Airborne transmission of the novel coronavirus is possible under certain conditions, cautions a study undertaken by the Centre for Cellular and Molecular Biology (CCMB). The research was conducted to determine the transmission pattern of the virus in various enclosures in hospitals to assess the risks posed to healthcare workers. Air samples were collected from hospitals in Hyderabad and Mohali for the study.
Initially, the novel coronavirus was considered to be spreading mainly by contact and droplets. Hence, hand washing, wearing masks, and social distancing were the key measures suggested to contain disease transmission. However, a steady increase in the number of COVID-19 cases opened up the possibility for airborne transmission, which is different from droplet transmission. Aerosol particles are smaller in size than droplets and hence, remain suspended in the air for a longer period. This makes airborne transmission more infectious.
“Researchers are now able to find the virus in infectious aerosols measuring the size of less than 5 μm. The smaller sized aerosols could get formed due to evaporation of water from larger respiratory droplets. These smaller sized aerosols can stay suspended in the air for longer durations and also travel longer distances. Thus the question arises whether the distance of 1 or 2 meters is safe or not. There is some emerging evidence which indicates the possibility of airborne transmission of SARS-CoV-2” said CCMB in a release.
Currently, many countries have relaxed the restrictions on mobility and interactions making the recommended safety norms difficult to be implemented in public settings. In the light of the evidence obtained from the research, “The findings of our study objectively reassure people that advocated preventive measures would largely be successful in preventing the infection and urge the governments to continue promoting the same”, the authors say.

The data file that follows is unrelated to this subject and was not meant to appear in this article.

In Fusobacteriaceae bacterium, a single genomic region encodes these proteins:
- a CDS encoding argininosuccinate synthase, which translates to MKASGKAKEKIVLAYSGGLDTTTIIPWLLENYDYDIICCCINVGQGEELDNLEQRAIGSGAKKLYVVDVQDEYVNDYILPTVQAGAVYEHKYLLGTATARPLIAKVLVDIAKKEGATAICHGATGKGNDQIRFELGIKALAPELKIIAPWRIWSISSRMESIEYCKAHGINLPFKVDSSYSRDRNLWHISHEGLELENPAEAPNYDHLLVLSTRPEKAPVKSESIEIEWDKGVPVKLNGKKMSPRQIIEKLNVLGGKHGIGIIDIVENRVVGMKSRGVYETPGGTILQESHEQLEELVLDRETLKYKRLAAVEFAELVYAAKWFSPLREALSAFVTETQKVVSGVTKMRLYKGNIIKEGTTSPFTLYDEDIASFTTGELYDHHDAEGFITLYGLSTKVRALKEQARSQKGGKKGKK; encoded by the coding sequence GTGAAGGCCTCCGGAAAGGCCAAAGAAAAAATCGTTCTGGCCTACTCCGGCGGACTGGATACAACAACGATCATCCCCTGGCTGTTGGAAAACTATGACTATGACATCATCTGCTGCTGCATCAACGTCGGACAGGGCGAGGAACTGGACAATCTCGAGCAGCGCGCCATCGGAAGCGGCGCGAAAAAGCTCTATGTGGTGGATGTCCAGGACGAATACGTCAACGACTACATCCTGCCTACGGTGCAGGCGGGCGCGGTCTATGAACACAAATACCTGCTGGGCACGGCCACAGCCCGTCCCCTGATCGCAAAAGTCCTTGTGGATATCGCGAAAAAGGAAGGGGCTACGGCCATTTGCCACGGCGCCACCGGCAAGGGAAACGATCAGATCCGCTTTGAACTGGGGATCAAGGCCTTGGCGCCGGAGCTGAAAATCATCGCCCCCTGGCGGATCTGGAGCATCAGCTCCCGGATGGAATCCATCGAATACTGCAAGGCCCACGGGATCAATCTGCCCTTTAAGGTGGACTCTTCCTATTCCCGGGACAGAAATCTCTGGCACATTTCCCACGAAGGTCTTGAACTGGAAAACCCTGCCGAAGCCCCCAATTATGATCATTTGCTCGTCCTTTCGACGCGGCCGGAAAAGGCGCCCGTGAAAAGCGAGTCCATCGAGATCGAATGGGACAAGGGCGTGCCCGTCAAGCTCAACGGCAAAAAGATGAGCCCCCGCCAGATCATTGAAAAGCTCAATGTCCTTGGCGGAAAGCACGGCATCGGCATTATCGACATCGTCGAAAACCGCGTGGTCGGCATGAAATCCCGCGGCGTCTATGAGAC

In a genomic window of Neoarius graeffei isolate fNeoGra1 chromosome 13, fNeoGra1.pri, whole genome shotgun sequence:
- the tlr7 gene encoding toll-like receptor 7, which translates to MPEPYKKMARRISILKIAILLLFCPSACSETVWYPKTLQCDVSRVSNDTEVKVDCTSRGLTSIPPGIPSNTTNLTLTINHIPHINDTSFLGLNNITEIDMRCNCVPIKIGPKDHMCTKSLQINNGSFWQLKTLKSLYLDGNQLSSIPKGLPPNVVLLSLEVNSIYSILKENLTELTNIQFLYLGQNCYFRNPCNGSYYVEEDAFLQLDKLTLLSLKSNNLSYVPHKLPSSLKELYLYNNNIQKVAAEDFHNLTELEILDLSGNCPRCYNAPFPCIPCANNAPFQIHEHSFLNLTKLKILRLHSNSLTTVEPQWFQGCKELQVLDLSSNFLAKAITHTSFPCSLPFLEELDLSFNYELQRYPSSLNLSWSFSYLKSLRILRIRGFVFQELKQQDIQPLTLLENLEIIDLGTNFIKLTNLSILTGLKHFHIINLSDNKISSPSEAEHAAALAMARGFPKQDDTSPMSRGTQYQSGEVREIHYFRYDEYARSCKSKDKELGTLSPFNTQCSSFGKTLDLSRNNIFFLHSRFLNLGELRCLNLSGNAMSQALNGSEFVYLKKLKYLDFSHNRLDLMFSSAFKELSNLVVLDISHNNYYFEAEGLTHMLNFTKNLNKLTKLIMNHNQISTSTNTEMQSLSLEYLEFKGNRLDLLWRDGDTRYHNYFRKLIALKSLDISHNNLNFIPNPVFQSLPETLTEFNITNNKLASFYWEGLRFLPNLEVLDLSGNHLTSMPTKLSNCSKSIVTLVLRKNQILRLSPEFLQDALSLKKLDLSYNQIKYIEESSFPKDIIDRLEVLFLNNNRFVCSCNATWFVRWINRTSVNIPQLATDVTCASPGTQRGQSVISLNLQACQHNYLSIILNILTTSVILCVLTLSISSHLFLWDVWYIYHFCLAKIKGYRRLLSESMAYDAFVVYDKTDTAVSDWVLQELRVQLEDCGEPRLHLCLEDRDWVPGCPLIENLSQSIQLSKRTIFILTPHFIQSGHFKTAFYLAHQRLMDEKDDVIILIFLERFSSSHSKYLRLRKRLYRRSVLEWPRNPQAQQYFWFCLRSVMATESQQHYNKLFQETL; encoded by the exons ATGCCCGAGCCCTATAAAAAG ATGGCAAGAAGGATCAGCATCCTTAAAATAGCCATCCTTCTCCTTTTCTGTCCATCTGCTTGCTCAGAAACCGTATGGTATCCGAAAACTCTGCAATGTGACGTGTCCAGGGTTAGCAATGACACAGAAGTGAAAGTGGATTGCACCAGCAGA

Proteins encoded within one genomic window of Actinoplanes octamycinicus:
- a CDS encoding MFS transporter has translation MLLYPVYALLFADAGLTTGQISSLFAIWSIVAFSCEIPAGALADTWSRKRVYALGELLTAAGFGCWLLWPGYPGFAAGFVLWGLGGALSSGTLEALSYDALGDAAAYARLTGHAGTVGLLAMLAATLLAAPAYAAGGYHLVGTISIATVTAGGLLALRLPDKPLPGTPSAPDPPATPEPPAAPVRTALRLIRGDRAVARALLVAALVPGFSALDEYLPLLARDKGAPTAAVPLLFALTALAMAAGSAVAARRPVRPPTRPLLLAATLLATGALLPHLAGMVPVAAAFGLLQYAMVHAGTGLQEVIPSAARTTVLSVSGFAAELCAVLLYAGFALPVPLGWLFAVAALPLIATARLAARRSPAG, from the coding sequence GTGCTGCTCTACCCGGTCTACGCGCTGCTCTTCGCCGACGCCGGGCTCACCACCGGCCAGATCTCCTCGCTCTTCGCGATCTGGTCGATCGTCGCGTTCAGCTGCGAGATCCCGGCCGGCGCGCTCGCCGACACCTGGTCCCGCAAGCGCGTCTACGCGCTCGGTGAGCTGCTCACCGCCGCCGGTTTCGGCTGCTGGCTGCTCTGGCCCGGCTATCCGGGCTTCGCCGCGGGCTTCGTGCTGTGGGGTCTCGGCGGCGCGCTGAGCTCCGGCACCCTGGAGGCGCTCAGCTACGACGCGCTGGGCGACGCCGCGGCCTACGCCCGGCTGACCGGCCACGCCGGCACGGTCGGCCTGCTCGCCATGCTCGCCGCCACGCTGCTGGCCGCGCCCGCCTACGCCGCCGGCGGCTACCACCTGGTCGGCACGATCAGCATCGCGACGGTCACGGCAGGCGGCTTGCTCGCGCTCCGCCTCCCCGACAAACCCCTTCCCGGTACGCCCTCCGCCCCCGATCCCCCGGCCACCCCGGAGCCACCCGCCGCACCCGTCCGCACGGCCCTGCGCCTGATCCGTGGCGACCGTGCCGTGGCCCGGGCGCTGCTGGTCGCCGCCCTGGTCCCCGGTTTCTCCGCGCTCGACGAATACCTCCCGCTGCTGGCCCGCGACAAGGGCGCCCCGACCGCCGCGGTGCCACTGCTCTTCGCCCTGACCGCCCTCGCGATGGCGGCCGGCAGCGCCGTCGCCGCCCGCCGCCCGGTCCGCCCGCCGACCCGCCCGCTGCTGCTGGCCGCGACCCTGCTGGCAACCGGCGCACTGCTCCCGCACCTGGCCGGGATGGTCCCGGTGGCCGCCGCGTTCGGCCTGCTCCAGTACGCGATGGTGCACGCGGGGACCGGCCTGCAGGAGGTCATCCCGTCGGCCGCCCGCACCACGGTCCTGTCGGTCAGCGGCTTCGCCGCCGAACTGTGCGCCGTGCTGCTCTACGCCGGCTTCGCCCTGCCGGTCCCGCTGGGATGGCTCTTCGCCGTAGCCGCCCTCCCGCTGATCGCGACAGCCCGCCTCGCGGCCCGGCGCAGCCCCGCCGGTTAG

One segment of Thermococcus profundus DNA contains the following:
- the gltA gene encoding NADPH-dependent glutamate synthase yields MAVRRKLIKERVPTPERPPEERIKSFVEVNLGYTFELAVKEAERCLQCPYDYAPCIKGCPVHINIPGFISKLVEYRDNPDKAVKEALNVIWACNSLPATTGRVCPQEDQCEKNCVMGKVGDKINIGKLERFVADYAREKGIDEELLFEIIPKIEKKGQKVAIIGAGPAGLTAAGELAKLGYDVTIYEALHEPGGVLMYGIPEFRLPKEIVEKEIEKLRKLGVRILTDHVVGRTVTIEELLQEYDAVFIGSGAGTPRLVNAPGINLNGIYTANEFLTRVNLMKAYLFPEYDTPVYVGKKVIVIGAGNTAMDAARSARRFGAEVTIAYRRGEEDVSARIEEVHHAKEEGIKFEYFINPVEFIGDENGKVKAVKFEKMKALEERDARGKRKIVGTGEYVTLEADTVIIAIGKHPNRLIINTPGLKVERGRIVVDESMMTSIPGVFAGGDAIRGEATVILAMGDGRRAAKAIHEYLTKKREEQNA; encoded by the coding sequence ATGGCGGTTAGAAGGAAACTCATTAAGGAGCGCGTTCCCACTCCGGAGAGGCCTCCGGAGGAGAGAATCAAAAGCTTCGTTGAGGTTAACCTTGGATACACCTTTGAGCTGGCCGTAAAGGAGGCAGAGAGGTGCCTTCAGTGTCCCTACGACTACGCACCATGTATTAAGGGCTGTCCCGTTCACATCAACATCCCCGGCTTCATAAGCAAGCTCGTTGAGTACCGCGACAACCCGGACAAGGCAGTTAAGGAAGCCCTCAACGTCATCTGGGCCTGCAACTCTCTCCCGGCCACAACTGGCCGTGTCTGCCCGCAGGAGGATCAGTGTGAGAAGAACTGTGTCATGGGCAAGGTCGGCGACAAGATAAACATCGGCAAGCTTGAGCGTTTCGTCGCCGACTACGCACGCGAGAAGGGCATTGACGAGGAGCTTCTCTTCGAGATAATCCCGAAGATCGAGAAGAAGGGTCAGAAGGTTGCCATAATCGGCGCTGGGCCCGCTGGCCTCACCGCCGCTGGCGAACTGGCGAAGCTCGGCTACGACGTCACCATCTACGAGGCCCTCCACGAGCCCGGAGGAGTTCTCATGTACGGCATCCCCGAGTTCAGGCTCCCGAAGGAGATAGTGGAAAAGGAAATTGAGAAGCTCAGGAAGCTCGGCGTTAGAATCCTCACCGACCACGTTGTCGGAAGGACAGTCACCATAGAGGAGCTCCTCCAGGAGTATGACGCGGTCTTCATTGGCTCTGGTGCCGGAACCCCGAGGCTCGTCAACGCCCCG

Researchers are now able to find the virus in infectious aerosols measuring the size of less than 5 μm. The smaller sized aerosols could get formed due to evaporation of water from larger respiratory droplets.
The team collected 64 air samples under different settings, from spaces that were occupied and unoccupied by COVID positive patients. The virus was detected in air samples collected from COVID wards but not the non-COVID wards. Thus, the study indicates that the currently adopted strategy of separating the hospitals into COVID and non-COVID wards are effective and imperative. Further, the results of the study show that the long-term presence of COVID-positive patients leads to an increased aerosol burden in the air.
The study, yet to be peer-reviewed, finds that a short duration of exposure to COVID positive patient may not put one at high risk. “Our results indicate that the chance of picking up SARS-CoV-2 in the air is directly related to several COVID positive cases in the room, their symptomatic status, and the duration of exposure and that the demarcation of hospital areas into COVID and non-COVID areas is a successful strategy to prevent cross infections”, said the study that was published in the preprint server Medrxiv recently.
CCMB has also issued an advisory to limit the COVID-19 spread. The advisory promotes wearing masks and maintaining social distancing of at least 3 feet. Also, it suggests conducting gatherings in well-ventilated open spaces, as the virus stays longer in closed rooms. Further, it has also made an emphasis on exercising caution in public toilets.
The advisory mentioned, “Flushing has the potential to generate aerosols which can stay longer in air and virus is known to be excreted in the stool. Masks should be always on while using these and if possible, the same toilet should be reused only after half an hour or more of the last usage. Pictorial instructions should be stuck in the toilets regarding cleaning them after utility. This should be followed by adequate hand hygiene”.
The authors of the study are Shivranjani C Moharir, T. Sharath Chandra, Arushi Goel, Bhuwaneshwar Thakur, Gurpreet Singh Bhalla, Dinesh Kumar, Digvijay Singh Naruka, Ashwani Kumar, Amit Tuli, Swathi Suravaram, Thrilok Chander Bingi, M Srinivas, Rajarao Mesipogu, Krishna Reddy, Sanjeev Khosla, Karthik Bharadwaj Tallapaka, and Rakesh Mishra.
- India Science Wire